March 25, 2018
Silverton’s 4 Railroads
Story by Beverly Rich for San Juan Publishing
©San Juan Publishing Group, Inc, All rights reserved.
AT THE NORTHERN END of the Durango & Silverton Narrow Gauge Railroad, in an ancient volcanic caldera, lies the town of Silverton. It was settled in the early 1870s by prospectors searching for gold. Legend has it that the town got its name when a miner commented, “My mine ain’t got much gold, but there’s silver by the ton.”
Originally accessible only by mule trails (soon upgraded to wagon roads), within 20 years of its founding, Silverton was served by four separate railroads. The largest, the Denver and Rio Grande (now the D&SNGRR) came up the Animas River canyon from Durango. Three smaller railroads—all owned at various times by Otto Mears—also served the nearby mines.
The Silverton Railroad (Otto Mears’ “Rainbow Route”) was built in 1887 to connect Silverton with the mines to the north in the Red Mountain Mining District and Ouray County. The terrain was rugged—in some places, nearly inaccessible—and connected by rough trails and Otto Mears’ toll roads. Mears decided to lay track along his toll road through the Red Mountain area. The grades were so steep and the curves so sharp—maximum curvature 30 degrees—the task was almost impossible. At the northern end of the route, a switchback traversed the five-percent grade to Corkscrew Gulch. After the first winter, a fifty-foot turntable enclosed by a snowshed was built there to turn locomotives. Because the grade was so steep, it was necessary, especially in snow, to have the locomotive at the front and running forward to prevent derailment or runaway trains. The line never did make it all the way to Ouray, although Mears did have a plan to continue the line via an electric cog railway—a vision that ended with the Silver Panic of 1893. The line was abandoned in 1922. Today the “Million Dollar Highway” (Highway 550) closely parallels, and in places overlaps, Mears’ Rainbow Route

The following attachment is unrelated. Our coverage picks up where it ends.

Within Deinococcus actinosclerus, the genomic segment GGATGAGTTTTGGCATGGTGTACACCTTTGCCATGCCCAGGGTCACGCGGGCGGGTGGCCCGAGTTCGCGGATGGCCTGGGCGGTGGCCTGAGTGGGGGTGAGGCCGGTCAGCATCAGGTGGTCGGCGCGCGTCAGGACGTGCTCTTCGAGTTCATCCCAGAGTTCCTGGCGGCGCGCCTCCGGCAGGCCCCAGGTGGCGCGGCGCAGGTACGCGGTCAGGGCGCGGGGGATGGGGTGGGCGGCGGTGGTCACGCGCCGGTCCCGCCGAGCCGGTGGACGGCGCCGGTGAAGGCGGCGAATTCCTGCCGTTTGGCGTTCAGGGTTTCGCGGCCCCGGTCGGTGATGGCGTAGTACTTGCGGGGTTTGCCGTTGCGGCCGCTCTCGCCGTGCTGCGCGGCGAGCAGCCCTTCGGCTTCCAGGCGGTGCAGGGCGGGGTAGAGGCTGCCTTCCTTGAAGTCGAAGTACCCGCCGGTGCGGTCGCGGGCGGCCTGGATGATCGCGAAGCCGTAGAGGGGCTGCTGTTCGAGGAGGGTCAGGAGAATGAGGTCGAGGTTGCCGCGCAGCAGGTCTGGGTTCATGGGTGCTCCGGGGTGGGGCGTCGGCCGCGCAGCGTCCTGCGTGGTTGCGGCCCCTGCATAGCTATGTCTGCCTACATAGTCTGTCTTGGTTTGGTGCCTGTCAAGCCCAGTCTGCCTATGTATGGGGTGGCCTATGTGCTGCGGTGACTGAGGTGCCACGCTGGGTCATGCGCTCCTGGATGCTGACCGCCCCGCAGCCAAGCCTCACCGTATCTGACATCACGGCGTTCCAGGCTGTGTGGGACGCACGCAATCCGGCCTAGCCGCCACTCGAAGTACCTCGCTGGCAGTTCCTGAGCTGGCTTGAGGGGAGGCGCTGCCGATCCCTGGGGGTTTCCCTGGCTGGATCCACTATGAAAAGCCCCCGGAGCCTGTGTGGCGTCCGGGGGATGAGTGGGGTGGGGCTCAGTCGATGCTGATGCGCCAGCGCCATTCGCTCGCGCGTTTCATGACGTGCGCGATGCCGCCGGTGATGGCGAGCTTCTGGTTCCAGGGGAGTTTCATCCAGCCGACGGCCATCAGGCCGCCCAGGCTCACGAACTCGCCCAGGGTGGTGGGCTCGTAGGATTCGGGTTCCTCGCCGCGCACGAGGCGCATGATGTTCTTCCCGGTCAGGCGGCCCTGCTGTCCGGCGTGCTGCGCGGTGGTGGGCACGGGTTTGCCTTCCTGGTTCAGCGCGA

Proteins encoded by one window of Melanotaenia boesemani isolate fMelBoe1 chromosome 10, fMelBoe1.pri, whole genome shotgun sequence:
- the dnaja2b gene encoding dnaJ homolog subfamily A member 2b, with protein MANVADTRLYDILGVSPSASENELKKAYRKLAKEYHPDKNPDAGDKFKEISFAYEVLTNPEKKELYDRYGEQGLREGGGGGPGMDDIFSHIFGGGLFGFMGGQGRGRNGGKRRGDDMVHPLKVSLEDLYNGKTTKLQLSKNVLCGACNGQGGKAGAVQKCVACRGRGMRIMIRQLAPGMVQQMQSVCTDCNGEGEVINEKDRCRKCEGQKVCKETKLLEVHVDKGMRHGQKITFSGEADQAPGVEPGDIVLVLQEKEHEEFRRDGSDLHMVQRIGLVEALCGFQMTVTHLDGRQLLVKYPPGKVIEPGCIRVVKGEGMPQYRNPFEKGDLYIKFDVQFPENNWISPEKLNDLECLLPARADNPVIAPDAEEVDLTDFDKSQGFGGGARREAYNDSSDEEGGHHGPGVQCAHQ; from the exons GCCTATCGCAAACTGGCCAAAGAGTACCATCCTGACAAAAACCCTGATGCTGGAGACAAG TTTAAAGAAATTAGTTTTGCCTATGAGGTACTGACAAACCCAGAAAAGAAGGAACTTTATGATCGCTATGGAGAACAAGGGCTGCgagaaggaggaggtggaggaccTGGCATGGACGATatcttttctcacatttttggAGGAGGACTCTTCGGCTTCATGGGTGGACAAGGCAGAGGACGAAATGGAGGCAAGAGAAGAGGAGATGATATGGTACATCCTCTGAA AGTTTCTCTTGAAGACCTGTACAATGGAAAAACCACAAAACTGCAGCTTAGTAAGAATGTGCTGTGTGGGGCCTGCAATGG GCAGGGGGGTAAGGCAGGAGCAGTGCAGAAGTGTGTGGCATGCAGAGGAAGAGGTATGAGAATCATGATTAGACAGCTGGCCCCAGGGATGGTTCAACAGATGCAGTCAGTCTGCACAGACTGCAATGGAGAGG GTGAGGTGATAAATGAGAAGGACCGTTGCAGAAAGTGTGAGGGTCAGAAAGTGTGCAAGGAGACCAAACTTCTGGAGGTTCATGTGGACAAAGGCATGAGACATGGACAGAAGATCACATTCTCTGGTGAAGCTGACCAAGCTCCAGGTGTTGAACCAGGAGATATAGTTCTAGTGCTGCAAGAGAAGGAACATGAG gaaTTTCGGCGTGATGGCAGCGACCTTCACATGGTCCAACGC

Red Mountain TownThe Silverton Northern, built in 1896, followed the Animas River north to the Silver Lake Mill, through Eureka to Animas Forks at 11,584 feet. Not much is left of old Eureka, but thanks to the San Juan County Historical Society, Animas Forks is a well-preserved “ghost town” easily accessible by automobile today.
The Silverton Gladstone and Northerly ran northwest along Cement Creek. Built in 1899 by the Gold King Mine in Gladstone, the line hauled out more than 300 tons of ore a day for forwarding to the smelter in Durango. Otto Mears leased the railroad in 1910, then purchased it five years later. It continued to operate until 1939 when the Gold King played out.
Rainbow Route Corkscrew Turntable, circa 1890, © San Juan County Historical Society; Silverton Train in Red Mountain Town, Sept.17, 1888. Otto Mears is visible in this photo, standing near the right of the photo. The combination passenger/baggage car is in Silverton awaiting refurbishment, © San Juan County Historical Society.
The Silverton Magazine was published by San Juan Publishing from 2000-2010. All content is copyright, in perpetuity, San Juan Publishing, Group, Inc. All rights reserved. For reprint permission, contact the publisher.